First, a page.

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Buying your first home

One of the largest expenses you may make in your lifetime is a home. It is in fact the largest loan most of us will ever obtain. It is important to plan it well in order to minimize your payment schedule, which will likely be spread out over decades.

Not only is it important to find the right mortgage solution at the best possible rate and, of course, a home that suits your budget, but it is also very wise to try to maximize your down payment right from the start.

If you plan to purchase a home within a few years, start saving right away by implementing a systematic savings plan. If, however, you have neglected your savings and are now ready to buy your home, here are a few options that can help you make a smart financial decision.

You have an RRSP account

Retirement is a long-term project. If you still have several years to go before that magical moment, you can consider using your RRSP to make a sizable down payment on your first home.

The Home Buyers’ Plan (HBP) is a Canadian government program that lets you withdraw funds up to $25,000 from your registered retirement savings plan (RRSP) to purchase or build an admissible residence.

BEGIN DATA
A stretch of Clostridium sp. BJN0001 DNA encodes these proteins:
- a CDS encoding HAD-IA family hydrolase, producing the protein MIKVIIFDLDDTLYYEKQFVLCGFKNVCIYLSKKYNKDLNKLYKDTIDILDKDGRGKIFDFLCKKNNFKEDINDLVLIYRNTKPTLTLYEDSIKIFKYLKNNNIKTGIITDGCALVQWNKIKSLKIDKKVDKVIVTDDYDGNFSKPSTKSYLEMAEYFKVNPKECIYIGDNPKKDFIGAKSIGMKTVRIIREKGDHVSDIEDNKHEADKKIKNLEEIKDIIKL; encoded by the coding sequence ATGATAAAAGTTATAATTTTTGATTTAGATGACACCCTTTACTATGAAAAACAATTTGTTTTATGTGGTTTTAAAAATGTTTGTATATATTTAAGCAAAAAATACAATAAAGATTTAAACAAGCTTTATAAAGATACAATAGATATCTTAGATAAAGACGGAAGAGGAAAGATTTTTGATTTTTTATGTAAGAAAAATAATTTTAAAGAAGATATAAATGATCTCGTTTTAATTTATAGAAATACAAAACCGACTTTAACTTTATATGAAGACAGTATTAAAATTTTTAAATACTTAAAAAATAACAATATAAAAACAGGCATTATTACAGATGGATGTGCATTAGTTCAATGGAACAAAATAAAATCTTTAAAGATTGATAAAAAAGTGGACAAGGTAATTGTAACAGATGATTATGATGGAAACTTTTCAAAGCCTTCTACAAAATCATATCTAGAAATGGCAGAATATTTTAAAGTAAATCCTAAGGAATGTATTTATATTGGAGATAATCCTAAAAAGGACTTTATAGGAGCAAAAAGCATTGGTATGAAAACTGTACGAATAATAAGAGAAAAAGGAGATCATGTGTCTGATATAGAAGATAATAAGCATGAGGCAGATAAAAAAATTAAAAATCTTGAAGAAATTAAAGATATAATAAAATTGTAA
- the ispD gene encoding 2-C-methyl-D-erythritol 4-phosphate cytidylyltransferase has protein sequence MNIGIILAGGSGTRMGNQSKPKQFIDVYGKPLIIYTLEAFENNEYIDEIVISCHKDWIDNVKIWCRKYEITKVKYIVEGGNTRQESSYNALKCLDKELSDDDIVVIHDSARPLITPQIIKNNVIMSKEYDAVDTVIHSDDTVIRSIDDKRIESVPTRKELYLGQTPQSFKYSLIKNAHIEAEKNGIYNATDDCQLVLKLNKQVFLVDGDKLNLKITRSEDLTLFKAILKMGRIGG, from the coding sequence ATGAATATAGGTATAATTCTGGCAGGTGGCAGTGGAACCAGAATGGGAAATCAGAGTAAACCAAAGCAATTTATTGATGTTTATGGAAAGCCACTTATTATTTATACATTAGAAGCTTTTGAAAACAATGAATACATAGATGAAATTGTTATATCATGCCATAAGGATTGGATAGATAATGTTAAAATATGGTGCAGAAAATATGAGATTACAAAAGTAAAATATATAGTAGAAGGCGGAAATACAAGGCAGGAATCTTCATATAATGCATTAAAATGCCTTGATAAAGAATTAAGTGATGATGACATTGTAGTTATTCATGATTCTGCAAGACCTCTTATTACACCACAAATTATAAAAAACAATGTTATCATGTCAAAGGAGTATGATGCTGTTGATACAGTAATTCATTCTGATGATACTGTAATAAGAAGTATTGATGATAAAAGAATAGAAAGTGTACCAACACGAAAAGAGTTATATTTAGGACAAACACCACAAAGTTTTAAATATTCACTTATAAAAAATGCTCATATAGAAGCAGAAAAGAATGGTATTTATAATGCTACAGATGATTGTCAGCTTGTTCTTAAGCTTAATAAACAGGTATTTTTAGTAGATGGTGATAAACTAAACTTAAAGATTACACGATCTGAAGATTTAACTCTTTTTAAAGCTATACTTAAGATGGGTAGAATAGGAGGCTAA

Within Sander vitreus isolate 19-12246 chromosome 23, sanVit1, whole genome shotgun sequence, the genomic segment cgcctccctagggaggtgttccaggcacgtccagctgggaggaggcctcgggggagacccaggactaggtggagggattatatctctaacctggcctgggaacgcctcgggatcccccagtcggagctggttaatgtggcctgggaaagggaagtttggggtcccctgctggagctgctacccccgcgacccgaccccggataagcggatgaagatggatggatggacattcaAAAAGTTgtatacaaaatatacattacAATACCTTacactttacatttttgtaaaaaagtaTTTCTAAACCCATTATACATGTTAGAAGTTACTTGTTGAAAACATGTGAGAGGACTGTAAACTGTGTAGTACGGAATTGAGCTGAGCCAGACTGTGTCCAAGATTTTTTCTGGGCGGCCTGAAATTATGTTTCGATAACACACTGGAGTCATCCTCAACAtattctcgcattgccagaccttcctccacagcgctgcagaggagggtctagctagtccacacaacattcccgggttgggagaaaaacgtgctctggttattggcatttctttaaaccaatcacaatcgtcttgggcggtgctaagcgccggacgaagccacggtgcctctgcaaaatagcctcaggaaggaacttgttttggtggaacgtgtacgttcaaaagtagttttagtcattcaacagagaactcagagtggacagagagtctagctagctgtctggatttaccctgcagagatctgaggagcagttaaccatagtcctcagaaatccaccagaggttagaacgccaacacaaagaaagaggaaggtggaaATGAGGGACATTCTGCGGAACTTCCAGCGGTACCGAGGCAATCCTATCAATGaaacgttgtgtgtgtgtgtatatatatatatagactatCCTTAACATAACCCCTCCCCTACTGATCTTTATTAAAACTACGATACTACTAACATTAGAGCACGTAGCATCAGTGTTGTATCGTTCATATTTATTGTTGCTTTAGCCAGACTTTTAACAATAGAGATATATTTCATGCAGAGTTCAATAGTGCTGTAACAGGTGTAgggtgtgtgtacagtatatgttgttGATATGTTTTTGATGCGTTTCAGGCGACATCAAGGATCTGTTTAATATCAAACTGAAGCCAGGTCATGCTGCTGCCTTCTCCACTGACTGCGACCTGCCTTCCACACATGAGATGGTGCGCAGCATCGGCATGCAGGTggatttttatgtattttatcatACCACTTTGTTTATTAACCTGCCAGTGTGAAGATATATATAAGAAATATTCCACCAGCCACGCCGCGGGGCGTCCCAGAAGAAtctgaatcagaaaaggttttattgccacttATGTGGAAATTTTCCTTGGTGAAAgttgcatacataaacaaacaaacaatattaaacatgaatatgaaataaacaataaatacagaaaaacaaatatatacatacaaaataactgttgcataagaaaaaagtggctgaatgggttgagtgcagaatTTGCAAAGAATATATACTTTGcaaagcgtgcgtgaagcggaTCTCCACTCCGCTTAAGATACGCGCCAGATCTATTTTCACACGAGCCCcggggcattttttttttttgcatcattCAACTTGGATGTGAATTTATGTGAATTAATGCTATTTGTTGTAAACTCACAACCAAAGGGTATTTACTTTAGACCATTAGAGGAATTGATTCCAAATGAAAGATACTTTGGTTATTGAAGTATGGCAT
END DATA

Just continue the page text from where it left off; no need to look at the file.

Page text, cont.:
You must have contributed funds to your RRSP for at least 90 days before being allowed to withdraw any amount under the HBP. Then, you have up to 15 years to reimburse the amount to your RRSP. Each year, you must at least contribute 1/15 of the total withdrawn sum, until your HBP is fully reimbursed. Your annual Notice of Assessment will tell you exactly the amount you need to contribute back to your RRSP. If you cannot make that contribution, you must include that amount in your taxable income for that particular year, as if you had withdrawn from your RRSP for any other reason than a home purchase.

You have an RRSP and a TFSA

The Tax-Free Savings Account (TFSA) allows you to earn investment income free of taxes. Contributions are not tax deductible, but any return accumulated on your investments are free of taxes, and any amount you withdraw from a TFSA is also non taxable!

As such, if you have already started to contribute to a TFSA and have accumulated a certain amount, you could use that money to substitute or fill the gap of the HBP.

Another way to proceed would be to maximize your RRSP contributions and use your tax return to contribute to your TFSA. You would then accumulate your down payment more quickly and have two savings vehicles!

If you have already owned a home, it is possible that you may not be eligible to the HBP. If that is the case, withdrawing from your TFSA would be necessary.

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